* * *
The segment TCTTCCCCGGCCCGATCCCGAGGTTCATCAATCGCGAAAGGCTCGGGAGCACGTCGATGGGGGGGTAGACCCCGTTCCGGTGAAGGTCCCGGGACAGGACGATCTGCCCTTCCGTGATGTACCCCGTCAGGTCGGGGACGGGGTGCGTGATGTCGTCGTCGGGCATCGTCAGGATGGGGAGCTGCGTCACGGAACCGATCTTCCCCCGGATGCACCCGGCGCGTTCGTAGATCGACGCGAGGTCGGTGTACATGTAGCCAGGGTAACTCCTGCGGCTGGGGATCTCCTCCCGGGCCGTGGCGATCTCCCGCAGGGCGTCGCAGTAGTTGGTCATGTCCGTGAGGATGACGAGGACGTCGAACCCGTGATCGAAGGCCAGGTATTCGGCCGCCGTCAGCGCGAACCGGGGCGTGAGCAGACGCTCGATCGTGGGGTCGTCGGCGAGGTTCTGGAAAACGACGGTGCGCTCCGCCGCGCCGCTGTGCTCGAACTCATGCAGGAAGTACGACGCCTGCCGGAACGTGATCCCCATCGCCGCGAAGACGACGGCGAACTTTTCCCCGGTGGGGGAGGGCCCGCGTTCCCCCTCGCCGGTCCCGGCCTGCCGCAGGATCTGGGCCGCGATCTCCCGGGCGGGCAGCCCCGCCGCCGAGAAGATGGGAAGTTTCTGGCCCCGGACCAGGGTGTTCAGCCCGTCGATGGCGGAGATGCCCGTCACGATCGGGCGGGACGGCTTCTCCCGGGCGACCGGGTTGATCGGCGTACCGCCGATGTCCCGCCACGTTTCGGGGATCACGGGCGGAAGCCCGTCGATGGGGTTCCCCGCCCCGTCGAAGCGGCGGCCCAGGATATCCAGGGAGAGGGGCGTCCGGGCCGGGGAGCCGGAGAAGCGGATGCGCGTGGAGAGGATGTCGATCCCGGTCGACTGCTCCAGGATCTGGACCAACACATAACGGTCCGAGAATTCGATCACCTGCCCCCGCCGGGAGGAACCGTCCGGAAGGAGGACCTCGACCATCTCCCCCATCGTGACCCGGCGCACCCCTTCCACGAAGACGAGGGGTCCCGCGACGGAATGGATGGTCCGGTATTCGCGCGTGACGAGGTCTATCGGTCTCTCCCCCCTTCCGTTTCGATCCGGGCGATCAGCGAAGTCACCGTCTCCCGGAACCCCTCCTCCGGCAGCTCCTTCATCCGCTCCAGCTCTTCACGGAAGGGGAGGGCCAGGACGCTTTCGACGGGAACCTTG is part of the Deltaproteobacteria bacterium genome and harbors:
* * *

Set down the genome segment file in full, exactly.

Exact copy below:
The segment TCTTCCCCGGCCCGATCCCGAGGTTCATCAATCGCGAAAGGCTCGGGAGCACGTCGATGGGGGGGTAGACCCCGTTCCGGTGAAGGTCCCGGGACAGGACGATCTGCCCTTCCGTGATGTACCCCGTCAGGTCGGGGACGGGGTGCGTGATGTCGTCGTCGGGCATCGTCAGGATGGGGAGCTGCGTCACGGAACCGATCTTCCCCCGGATGCACCCGGCGCGTTCGTAGATCGACGCGAGGTCGGTGTACATGTAGCCAGGGTAACTCCTGCGGCTGGGGATCTCCTCCCGGGCCGTGGCGATCTCCCGCAGGGCGTCGCAGTAGTTGGTCATGTCCGTGAGGATGACGAGGACGTCGAACCCGTGATCGAAGGCCAGGTATTCGGCCGCCGTCAGCGCGAACCGGGGCGTGAGCAGACGCTCGATCGTGGGGTCGTCGGCGAGGTTCTGGAAAACGACGGTGCGCTCCGCCGCGCCGCTGTGCTCGAACTCATGCAGGAAGTACGACGCCTGCCGGAACGTGATCCCCATCGCCGCGAAGACGACGGCGAACTTTTCCCCGGTGGGGGAGGGCCCGCGTTCCCCCTCGCCGGTCCCGGCCTGCCGCAGGATCTGGGCCGCGATCTCCCGGGCGGGCAGCCCCGCCGCCGAGAAGATGGGAAGTTTCTGGCCCCGGACCAGGGTGTTCAGCCCGTCGATGGCGGAGATGCCCGTCACGATCGGGCGGGACGGCTTCTCCCGGGCGACCGGGTTGATCGGCGTACCGCCGATGTCCCGCCACGTTTCGGGGATCACGGGCGGAAGCCCGTCGATGGGGTTCCCCGCCCCGTCGAAGCGGCGGCCCAGGATATCCAGGGAGAGGGGCGTCCGGGCCGGGGAGCCGGAGAAGCGGATGCGCGTGGAGAGGATGTCGATCCCGGTCGACTGCTCCAGGATCTGGACCAACACATAACGGTCCGAGAATTCGATCACCTGCCCCCGCCGGGAGGAACCGTCCGGAAGGAGGACCTCGACCATCTCCCCCATCGTGACCCGGCGCACCCCTTCCACGAAGACGAGGGGTCCCGCGACGGAATGGATGGTCCGGTATTCGCGCGTGACGAGGTCTATCGGTCTCTCCCCCCTTCCGTTTCGATCCGGGCGATCAGCGAAGTCACCGTCTCCCGGAACCCCTCCTCCGGCAGCTCCTTCATCCGCTCCAGCTCTTCACGGAAGGGGAGGGCCAGGACGCTTTCGACGGGAACCTTG is part of the Deltaproteobacteria bacterium genome and harbors: